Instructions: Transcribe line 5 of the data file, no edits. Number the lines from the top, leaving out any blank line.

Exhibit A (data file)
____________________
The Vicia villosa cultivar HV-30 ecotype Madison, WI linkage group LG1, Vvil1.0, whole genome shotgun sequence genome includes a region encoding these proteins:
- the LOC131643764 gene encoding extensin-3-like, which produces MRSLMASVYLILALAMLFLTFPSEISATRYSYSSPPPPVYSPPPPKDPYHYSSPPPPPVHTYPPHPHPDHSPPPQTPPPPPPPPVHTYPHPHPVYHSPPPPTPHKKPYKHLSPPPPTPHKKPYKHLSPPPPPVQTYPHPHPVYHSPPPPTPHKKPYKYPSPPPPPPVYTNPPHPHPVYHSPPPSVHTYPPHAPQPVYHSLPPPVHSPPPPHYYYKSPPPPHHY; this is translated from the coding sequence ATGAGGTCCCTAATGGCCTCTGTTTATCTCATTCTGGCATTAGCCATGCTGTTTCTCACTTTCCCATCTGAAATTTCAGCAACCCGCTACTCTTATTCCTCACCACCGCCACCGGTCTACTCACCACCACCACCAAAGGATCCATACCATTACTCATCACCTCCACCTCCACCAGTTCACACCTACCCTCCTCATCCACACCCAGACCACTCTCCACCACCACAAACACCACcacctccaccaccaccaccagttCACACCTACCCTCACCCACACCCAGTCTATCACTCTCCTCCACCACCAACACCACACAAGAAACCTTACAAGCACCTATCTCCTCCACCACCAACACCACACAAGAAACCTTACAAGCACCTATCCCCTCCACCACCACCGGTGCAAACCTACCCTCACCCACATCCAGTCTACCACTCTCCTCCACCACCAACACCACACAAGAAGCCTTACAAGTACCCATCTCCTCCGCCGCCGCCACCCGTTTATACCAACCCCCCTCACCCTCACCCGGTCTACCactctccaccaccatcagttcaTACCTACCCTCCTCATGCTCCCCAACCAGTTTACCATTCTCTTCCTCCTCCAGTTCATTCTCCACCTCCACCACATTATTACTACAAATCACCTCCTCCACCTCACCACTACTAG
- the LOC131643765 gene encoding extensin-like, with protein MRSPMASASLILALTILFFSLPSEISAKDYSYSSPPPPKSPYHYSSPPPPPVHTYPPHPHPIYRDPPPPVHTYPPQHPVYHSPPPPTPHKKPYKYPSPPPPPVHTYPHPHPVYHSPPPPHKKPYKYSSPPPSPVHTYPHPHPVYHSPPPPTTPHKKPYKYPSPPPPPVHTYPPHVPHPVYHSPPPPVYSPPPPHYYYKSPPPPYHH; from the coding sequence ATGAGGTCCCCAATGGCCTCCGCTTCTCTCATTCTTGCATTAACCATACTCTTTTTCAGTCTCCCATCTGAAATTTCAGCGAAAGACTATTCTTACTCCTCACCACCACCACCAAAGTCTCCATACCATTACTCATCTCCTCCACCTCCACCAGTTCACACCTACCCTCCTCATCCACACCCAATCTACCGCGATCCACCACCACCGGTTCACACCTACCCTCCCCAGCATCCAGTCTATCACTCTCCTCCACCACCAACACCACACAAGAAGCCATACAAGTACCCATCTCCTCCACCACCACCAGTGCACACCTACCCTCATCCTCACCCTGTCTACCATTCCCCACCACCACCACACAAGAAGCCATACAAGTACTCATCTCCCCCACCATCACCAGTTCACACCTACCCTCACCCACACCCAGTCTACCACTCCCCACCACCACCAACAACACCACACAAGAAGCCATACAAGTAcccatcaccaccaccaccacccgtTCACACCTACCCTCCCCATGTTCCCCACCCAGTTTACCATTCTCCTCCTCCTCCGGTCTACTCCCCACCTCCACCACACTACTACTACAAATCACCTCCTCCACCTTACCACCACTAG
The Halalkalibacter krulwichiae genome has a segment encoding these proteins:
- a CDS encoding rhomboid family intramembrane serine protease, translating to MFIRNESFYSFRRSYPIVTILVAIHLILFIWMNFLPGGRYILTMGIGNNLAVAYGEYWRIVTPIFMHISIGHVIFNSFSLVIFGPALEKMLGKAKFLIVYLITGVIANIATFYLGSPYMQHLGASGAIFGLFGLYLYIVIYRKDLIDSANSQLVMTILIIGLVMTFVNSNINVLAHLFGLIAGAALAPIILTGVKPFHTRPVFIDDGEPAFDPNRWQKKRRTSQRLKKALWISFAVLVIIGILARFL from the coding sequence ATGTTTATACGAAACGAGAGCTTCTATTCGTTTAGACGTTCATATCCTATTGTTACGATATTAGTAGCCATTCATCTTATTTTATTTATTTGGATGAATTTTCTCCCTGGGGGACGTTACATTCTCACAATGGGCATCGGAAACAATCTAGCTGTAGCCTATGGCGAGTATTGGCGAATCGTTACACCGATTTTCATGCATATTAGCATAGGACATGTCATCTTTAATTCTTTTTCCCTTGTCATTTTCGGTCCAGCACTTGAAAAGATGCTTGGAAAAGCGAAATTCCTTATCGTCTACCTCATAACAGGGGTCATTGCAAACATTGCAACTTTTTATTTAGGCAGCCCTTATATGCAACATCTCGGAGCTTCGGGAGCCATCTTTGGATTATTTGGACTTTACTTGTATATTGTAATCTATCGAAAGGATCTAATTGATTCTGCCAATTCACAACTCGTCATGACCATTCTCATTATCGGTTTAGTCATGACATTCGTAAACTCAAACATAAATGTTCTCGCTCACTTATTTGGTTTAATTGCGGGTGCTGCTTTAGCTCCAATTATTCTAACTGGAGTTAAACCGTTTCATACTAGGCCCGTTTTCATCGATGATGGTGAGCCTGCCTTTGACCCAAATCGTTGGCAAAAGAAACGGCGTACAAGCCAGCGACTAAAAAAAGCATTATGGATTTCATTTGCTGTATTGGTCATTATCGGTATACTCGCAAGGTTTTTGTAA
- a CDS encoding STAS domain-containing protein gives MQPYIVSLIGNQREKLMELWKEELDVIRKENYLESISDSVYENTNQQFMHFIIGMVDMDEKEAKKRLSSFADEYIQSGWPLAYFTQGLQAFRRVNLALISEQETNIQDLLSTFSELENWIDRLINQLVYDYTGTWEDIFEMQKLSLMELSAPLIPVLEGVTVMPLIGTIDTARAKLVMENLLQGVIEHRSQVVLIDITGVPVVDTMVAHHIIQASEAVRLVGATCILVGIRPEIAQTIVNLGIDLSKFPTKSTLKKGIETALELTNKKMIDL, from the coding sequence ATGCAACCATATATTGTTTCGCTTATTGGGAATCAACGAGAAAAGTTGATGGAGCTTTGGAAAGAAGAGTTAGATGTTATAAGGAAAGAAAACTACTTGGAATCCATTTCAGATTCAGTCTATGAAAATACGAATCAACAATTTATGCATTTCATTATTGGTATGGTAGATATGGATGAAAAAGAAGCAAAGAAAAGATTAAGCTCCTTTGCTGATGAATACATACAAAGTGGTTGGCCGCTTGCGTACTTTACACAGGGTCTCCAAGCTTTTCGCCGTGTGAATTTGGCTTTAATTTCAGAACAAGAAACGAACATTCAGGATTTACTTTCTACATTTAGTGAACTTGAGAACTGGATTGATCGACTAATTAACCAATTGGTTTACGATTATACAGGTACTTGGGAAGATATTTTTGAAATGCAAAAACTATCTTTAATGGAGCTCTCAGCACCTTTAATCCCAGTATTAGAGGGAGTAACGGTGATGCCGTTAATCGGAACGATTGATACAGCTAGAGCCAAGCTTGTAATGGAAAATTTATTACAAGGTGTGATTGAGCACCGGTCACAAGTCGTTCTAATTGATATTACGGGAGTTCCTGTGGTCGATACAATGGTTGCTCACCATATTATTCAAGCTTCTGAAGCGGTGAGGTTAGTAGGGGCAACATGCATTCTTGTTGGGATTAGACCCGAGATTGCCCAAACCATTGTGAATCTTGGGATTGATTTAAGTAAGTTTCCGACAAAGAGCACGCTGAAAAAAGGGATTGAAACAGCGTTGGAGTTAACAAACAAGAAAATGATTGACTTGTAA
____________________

- a CDS encoding rhomboid family intramembrane serine protease, translating to MFIRNESFYSFRRSYPIVTILVAIHLILFIWMNFLPGGRYILTMGIGNNLAVAYGEYWRIVTPIFMHISIGHVIFNSFSLVIFGPALEKMLGKAKFLIVYLITGVIANIATFYLGSPYMQHLGASGAIFGLFGLYLYIVIYRKDLIDSANSQLVMTILIIGLVMTFVNSNINVLAHLFGLIAGAALAPIILTGVKPFHTRPVFIDDGEPAFDPNRWQKKRRTSQRLKKALWISFAVLVIIGILARFL from the coding sequence ATGTTTATACGAAACGAGAGCTTCTATTCGTTTAGACGTTCATATCCTATTGTTACGATATTAGTAGCCATTCATCTTATTTTATTTATTTGGATGAATTTTCTCCCTGGGGGACGTTACATTCTCACAATGGGCATCGGAAACAATCTAGCTGTAGCCTATGGCGAGTATTGGCGAATCGTTACACCGATTTTCATGCATATTAGCATAGGACATGTCATCTTTAATTCTTTTTCCCTTGTCATTTTCGGTCCAGCACTTGAAAAGATGCTTGGAAAAGCGAAATTCCTTATCGTCTACCTCATAACAGGGGTCATTGCAAACATTGCAACTTTTTATTTAGGCAGCCCTTATATGCAACATCTCGGAGCTTCGGGAGCCATCTTTGGATTATTTGGACTTTACTTGTATATTGTAATCTATCGAAAGGATCTAATTGATTCTGCCAATTCACAACTCGTCATGACCATTCTCATTATCGGTTTAGTCATGACATTCGTAAACTCAAACATAAATGTTCTCGCTCACTTATTTGGTTTAATTGCGGGTGCTGCTTTAGCTCCAATTATTCTAACTGGAGTTAAACCGTTTCATACTAGGCCCGTTTTCATCGATGATGGTGAGCCTGCCTTTGACCCAAATCGTTGGCAAAAGAAACGGCGTACAAGCCAGCGACTAAAAAAAGCATTATGGATTTCATTTGCTGTATTGGTCATTATCGGTATACTCGCAAGGTTTTTGTAA